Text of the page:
Somehow the man depicted in the poem of Lamentations 3 found a way to remember both the pain of suffering and God’s faithfulness. We must trust that God has a purpose for our pain… His purposes involve restoring and redeeming!

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Day 157: God’s Good Plans

Lamentations 1-2; John 11:45-57

Key Verses

Lamentations 1:16
“For these things I weep;
my eyes flow with tears;
for a comforter is far from me,
one to revive my spirit;
my children are desolate,
for the enemy has prevailed.”

John 11:57
Now the chief priests and the Pharisees had given orders that if anyone knew where he was, he should let them know, so that they might arrest him.

Lamentations is an anonymous eyewitness account of the fall of Jerusalem. It is also a masterpiece of Hebrew literature.

The first two chapters have 22 three-lined stanzas forming two acrostic poems. Each stanza begins with a subsequent letter of the Hebrew alphabet – 22 letters in all.

The historical record is made personal by the imagery in Lamentations. The author’s lament is a poignant addition to the account in 2 Kings…

My eyes are spent with weeping;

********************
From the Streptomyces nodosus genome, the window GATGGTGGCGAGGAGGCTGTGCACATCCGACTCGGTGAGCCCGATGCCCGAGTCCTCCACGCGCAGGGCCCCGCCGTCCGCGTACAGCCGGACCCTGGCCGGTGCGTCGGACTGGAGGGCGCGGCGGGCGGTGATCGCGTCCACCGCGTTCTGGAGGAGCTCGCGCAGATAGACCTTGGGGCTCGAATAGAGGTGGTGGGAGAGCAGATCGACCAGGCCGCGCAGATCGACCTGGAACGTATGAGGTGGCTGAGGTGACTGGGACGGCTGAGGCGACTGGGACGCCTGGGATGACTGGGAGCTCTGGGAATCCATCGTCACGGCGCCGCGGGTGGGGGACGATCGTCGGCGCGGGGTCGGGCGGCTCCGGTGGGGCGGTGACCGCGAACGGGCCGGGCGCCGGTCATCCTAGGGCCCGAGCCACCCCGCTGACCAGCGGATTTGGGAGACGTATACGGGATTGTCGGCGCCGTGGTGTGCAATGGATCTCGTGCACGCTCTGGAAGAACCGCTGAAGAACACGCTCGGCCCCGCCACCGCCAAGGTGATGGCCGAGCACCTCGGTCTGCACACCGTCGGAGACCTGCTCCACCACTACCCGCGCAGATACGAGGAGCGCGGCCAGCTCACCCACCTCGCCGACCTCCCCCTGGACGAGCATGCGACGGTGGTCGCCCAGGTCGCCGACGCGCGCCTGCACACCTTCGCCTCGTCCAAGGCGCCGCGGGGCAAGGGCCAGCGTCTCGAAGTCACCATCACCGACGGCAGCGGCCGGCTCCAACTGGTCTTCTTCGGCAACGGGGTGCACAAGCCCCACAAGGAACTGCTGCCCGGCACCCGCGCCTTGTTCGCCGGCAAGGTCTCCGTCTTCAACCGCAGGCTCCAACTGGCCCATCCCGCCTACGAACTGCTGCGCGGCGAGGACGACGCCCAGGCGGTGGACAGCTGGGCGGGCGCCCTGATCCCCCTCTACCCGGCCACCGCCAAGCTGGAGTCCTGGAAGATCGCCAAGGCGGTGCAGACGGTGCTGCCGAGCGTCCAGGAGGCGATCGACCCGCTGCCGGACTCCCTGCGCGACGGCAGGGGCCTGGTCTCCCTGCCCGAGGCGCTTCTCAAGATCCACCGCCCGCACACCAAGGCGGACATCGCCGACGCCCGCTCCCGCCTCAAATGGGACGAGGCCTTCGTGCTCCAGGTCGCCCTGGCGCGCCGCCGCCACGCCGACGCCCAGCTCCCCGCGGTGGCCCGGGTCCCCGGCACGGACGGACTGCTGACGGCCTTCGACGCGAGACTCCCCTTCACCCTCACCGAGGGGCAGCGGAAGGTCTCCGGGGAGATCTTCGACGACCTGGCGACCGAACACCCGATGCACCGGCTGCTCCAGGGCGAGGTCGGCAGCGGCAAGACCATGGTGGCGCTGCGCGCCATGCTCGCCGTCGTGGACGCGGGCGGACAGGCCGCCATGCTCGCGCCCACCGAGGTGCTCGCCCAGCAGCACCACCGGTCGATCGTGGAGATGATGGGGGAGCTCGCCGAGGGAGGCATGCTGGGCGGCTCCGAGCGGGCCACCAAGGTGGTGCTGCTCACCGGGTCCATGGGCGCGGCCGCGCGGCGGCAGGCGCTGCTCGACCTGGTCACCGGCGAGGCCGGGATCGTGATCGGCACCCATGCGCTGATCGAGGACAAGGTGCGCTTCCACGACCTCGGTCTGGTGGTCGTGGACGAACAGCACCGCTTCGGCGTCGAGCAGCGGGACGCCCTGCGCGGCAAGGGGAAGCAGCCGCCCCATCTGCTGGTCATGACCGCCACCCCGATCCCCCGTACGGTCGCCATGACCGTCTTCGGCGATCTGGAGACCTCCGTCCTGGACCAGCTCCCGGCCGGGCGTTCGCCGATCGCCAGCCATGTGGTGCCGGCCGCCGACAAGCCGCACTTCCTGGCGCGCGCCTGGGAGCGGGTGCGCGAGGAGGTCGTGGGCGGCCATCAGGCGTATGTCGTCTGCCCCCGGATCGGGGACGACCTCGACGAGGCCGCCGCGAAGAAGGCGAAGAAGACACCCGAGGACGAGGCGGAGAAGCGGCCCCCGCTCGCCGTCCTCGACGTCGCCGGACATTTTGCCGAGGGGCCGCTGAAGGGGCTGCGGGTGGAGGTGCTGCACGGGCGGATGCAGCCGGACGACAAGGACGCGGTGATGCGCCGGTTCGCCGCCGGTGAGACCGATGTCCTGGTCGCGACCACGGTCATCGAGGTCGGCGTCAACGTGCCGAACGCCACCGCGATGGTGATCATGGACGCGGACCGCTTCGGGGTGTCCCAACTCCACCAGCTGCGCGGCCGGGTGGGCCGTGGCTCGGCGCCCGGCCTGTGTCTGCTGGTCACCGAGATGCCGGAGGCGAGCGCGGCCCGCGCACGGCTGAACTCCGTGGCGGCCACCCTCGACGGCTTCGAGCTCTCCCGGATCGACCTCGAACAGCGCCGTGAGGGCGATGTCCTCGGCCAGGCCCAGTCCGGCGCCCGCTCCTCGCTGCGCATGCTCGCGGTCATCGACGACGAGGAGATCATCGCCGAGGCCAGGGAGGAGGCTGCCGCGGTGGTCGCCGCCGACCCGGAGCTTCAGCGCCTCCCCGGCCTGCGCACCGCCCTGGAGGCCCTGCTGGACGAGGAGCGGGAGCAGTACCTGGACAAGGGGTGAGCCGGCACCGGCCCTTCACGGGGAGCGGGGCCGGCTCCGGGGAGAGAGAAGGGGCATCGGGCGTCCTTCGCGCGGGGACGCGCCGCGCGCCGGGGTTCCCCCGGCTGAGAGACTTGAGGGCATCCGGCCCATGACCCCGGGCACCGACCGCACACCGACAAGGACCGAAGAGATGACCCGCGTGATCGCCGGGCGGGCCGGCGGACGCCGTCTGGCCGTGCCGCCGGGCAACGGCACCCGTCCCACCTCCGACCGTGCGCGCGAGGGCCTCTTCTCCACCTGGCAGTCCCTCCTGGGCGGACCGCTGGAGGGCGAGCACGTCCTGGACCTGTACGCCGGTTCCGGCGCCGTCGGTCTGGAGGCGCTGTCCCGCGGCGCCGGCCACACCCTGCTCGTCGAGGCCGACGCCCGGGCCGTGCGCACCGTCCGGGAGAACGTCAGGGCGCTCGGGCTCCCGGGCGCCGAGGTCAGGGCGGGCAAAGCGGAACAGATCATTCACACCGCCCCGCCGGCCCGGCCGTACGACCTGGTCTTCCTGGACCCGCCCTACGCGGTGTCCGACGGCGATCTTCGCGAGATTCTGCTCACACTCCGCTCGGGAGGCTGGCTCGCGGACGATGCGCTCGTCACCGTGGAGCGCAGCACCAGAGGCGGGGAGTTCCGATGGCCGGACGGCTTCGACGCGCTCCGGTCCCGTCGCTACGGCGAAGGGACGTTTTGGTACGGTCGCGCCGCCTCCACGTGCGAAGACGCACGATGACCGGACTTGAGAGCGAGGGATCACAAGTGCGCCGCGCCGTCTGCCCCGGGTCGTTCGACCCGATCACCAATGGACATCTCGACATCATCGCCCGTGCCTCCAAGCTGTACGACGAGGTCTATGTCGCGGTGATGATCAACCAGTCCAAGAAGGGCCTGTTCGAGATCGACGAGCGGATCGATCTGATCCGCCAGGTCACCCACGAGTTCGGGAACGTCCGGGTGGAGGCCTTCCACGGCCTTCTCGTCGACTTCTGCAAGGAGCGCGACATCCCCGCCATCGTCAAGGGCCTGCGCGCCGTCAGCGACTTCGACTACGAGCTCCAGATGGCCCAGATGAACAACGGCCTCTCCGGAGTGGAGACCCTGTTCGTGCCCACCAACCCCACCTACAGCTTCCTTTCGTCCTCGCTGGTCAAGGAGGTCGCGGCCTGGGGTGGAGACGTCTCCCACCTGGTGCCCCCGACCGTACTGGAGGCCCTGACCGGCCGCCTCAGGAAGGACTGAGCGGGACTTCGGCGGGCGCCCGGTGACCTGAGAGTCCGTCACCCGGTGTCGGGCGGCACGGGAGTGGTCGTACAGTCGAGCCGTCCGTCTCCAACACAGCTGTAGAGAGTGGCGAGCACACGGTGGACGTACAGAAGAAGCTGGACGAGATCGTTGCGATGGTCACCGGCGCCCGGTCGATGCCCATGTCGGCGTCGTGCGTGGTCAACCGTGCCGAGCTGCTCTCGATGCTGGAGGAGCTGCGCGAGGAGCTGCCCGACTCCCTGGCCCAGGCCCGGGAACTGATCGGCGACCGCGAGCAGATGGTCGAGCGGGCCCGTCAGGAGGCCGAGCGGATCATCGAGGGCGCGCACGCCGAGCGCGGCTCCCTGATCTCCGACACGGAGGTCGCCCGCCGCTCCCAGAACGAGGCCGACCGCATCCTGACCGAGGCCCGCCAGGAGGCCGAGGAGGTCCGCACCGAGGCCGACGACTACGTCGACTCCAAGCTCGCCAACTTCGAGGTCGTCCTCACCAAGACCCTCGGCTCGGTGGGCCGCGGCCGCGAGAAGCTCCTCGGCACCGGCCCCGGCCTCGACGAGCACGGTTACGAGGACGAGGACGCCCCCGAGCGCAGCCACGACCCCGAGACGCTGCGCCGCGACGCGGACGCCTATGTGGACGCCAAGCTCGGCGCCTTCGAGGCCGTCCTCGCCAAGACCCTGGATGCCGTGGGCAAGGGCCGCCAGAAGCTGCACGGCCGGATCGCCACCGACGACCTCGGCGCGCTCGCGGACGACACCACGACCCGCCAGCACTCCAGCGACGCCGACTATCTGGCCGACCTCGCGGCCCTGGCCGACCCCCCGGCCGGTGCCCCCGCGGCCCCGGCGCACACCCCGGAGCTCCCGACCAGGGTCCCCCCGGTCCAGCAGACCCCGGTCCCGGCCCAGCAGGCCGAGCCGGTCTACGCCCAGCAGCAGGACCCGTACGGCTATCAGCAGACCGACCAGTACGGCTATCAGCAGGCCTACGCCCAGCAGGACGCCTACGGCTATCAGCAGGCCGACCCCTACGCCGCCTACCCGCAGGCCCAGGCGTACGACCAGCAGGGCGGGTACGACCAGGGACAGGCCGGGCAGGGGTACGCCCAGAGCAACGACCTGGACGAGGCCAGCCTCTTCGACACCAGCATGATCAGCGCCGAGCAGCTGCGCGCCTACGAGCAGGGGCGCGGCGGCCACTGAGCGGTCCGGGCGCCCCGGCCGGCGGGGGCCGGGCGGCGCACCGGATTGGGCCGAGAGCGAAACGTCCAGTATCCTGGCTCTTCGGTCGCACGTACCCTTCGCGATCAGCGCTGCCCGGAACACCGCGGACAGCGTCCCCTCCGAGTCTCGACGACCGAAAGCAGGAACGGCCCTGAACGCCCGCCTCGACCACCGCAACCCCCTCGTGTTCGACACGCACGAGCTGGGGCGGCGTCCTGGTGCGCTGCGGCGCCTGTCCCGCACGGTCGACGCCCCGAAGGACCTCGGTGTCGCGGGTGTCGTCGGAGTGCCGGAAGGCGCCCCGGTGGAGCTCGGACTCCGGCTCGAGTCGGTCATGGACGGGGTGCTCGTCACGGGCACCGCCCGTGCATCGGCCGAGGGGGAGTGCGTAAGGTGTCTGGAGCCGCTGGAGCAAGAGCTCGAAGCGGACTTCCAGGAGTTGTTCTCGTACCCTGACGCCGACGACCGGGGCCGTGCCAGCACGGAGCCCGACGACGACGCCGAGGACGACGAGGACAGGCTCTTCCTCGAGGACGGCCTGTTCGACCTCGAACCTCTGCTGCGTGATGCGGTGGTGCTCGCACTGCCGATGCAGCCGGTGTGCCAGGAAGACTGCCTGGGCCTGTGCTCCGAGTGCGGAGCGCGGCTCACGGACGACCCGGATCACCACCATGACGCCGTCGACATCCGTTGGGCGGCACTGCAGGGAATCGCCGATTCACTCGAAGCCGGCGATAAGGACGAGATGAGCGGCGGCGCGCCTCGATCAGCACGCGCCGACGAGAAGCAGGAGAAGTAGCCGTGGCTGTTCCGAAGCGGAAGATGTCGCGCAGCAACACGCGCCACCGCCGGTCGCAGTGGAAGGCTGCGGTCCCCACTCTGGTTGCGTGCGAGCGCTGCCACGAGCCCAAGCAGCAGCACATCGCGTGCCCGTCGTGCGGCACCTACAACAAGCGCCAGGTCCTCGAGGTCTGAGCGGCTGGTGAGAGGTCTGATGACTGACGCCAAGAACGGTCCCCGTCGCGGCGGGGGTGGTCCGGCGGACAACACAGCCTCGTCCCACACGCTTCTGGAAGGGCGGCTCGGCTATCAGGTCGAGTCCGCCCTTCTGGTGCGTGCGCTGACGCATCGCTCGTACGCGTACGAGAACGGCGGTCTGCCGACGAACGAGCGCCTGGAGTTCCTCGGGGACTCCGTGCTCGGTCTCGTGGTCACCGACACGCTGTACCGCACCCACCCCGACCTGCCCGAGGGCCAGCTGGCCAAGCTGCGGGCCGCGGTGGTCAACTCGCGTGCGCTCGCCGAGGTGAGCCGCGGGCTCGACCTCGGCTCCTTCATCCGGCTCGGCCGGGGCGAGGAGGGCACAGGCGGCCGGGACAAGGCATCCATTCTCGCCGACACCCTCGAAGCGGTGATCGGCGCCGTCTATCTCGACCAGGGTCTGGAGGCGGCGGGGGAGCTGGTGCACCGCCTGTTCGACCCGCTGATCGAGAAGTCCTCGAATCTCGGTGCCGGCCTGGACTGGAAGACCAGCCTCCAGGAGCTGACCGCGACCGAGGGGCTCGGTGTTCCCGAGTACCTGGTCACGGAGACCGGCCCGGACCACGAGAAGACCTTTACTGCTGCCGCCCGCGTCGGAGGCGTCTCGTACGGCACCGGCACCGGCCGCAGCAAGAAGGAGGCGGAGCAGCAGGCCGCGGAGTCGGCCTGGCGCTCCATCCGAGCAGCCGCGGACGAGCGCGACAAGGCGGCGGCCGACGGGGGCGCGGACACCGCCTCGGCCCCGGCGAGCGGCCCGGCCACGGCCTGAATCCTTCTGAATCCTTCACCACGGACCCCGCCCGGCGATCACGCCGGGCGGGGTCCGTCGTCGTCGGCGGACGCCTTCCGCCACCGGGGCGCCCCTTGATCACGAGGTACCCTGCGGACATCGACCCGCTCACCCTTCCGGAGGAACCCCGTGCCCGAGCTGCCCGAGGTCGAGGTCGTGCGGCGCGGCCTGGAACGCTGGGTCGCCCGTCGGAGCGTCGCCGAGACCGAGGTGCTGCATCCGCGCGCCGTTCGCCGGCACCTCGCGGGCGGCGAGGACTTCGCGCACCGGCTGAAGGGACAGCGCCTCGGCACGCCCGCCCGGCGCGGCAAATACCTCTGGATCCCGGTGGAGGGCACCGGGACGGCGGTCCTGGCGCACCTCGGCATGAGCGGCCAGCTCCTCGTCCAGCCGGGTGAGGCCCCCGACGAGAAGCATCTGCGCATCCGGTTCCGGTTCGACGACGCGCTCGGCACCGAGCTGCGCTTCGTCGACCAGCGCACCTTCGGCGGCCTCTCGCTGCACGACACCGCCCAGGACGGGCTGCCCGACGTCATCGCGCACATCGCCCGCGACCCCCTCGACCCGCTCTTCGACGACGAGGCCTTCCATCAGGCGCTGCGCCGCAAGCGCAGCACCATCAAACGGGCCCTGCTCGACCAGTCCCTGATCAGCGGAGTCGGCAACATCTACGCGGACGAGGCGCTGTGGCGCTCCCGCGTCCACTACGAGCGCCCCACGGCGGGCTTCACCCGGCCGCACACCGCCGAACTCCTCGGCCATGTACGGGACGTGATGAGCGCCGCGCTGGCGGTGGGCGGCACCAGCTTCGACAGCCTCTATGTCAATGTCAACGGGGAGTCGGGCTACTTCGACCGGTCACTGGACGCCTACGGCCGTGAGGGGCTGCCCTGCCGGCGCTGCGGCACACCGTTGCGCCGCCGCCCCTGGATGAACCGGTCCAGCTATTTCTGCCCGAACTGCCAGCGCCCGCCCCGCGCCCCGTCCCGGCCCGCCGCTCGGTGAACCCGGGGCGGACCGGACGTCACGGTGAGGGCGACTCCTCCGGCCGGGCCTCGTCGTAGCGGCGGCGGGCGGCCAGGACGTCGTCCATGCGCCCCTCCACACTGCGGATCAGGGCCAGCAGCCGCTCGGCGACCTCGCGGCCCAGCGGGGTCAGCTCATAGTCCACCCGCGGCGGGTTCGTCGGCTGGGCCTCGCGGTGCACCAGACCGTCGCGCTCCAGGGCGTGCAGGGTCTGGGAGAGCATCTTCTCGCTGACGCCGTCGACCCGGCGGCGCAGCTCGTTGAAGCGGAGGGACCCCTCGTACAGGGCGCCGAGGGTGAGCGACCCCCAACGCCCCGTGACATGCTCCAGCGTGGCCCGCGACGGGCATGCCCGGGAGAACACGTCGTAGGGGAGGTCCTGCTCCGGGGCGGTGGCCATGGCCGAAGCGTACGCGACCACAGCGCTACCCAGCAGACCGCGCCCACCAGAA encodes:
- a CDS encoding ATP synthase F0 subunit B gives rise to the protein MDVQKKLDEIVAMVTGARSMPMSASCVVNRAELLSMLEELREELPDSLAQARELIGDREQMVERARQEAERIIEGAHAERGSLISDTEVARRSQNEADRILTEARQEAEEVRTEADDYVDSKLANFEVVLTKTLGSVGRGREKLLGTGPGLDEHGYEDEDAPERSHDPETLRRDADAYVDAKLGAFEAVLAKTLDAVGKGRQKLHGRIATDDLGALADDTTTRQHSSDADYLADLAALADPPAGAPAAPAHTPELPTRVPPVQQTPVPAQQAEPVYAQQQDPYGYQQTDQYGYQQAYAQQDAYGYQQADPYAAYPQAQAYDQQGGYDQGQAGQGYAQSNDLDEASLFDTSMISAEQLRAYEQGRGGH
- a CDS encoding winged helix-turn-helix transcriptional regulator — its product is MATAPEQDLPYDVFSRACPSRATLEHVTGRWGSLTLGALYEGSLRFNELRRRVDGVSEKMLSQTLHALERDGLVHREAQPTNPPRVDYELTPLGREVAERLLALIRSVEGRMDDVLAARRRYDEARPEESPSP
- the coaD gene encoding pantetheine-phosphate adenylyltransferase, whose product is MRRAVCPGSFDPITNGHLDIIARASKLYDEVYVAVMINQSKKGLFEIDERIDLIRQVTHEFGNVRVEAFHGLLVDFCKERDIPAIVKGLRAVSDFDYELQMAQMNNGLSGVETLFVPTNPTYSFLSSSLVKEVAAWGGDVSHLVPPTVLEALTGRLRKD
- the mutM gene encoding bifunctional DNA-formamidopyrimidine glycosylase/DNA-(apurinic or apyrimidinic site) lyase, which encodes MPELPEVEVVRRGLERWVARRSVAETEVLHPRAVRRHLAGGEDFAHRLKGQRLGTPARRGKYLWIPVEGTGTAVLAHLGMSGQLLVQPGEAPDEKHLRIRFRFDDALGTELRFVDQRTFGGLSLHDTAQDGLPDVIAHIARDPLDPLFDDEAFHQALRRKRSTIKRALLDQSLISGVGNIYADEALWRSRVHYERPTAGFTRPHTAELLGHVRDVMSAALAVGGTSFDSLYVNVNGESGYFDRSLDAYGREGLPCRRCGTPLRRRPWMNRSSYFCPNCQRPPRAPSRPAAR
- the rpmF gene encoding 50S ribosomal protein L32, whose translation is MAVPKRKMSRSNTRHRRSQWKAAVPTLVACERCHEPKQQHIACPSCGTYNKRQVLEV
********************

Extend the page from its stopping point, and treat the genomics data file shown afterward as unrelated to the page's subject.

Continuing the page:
my stomach churns;
my bile is poured out to the ground
because of the destruction of the daughter of my people,
because infants and babies faint
in the streets of the city (Lamentations 2:11).

Meanwhile, we read in John of the Pharisee’s plot to kill Jesus. Both Old and New Testament readings are dark and seem void of hope, but even in the darkest of hours… God is sovereign. His sovereignty gives us hope in our darkest moments – that God’s plans are restoration plans… God’s plans are resurrection plans… God’s plans are good plans!

Day 158: Restoring and Redeeming

Lamentations 3-5; John 12:1-19

Lamentations 3 is a poem whose main character has suffered greatly. Listen to some of the words he uses to describe his afflictions…
“rod of his wrath, darkness, broken bones, besieged, bitterness, walled me in, heavy chains, shuts out my prayer, cower in ashes…”

He attributes his suffering and afflictions to God. He names God as his judge. And then he says this:

The steadfast love of the Lord never ceases;
his mercies never come to an end;
they are new every morning;
great is your faithfulness (Lamentations 3:22-23).

How in the world could a man who has suffered so grievously under the hand of God speak of his mercies and steadfast love??!!